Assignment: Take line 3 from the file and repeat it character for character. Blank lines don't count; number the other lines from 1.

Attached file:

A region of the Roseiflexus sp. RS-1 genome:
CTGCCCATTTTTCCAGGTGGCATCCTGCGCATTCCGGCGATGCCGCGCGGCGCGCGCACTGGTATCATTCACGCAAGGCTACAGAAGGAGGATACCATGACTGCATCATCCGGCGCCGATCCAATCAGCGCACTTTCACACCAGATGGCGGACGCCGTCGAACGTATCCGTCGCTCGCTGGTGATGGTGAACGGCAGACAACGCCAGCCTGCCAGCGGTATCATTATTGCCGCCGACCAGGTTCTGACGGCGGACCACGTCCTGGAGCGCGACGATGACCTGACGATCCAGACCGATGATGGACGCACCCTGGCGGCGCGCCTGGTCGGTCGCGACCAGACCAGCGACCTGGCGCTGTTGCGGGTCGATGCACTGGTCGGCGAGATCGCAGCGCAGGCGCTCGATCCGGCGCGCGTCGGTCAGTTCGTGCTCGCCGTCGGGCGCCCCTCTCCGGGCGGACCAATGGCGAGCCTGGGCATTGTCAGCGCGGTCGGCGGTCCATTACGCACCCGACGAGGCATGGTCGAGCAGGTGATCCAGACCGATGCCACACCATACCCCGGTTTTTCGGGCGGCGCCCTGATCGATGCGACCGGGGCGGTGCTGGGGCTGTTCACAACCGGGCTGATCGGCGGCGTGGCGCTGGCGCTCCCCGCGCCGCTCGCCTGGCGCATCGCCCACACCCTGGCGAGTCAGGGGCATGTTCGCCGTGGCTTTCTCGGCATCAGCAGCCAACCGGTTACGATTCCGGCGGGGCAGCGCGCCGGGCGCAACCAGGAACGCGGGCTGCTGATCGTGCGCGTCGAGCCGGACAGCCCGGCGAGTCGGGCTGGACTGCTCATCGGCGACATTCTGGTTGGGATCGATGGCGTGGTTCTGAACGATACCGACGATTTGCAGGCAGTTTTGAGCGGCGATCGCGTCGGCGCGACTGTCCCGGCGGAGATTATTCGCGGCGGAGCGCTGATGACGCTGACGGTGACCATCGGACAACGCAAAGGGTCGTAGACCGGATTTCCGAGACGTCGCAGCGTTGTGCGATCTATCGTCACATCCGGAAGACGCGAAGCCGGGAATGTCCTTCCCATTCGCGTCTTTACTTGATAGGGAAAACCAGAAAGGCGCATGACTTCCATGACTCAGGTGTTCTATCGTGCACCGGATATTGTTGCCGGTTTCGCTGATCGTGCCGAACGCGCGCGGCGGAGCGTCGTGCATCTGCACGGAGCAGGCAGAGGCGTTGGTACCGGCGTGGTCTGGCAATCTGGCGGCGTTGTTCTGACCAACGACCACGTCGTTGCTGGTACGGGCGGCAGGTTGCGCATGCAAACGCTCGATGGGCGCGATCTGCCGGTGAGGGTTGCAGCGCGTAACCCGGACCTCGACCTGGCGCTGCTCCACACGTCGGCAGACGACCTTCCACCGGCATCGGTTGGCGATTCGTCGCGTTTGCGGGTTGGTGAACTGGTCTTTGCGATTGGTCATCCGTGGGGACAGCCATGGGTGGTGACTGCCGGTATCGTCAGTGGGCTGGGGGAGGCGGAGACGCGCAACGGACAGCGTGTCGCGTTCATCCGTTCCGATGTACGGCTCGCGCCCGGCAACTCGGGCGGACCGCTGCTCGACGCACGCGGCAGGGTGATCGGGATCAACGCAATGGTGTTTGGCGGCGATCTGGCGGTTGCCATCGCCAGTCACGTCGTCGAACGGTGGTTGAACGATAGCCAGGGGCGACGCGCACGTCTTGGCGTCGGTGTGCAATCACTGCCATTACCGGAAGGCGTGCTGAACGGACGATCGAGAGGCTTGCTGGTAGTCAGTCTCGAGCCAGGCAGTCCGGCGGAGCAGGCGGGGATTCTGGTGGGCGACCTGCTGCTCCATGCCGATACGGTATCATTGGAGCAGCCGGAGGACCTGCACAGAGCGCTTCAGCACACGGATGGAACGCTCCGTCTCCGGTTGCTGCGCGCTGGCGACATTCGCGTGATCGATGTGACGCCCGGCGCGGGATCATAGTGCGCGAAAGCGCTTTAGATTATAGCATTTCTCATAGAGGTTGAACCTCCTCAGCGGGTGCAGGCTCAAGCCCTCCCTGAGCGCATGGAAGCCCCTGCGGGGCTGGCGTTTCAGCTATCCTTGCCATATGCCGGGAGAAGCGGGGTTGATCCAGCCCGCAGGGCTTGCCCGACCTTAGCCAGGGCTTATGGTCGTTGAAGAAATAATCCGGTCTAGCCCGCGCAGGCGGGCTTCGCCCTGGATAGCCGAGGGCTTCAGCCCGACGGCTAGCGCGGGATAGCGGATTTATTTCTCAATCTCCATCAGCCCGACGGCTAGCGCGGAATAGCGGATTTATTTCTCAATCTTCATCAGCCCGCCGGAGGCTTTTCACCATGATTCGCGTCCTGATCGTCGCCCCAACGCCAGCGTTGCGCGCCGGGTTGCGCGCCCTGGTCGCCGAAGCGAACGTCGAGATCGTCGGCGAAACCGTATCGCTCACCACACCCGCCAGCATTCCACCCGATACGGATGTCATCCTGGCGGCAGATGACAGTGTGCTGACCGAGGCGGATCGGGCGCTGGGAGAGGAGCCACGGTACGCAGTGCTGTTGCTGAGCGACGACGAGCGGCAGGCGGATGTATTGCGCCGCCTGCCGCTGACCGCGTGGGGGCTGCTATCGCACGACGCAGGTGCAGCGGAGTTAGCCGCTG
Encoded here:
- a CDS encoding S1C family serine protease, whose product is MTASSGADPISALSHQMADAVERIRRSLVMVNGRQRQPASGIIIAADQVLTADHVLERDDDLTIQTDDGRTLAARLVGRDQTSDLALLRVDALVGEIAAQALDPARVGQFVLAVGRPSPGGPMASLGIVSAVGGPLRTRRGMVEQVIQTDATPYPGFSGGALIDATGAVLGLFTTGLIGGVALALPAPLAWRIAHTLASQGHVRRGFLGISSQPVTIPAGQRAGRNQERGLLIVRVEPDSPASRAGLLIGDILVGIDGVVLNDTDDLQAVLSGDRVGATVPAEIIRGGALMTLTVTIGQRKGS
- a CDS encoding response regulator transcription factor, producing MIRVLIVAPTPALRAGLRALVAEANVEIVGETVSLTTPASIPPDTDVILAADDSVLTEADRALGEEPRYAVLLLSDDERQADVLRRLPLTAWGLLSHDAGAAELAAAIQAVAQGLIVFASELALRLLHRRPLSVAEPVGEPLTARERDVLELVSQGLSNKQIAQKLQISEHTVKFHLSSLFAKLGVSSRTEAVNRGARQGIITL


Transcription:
Encoded here: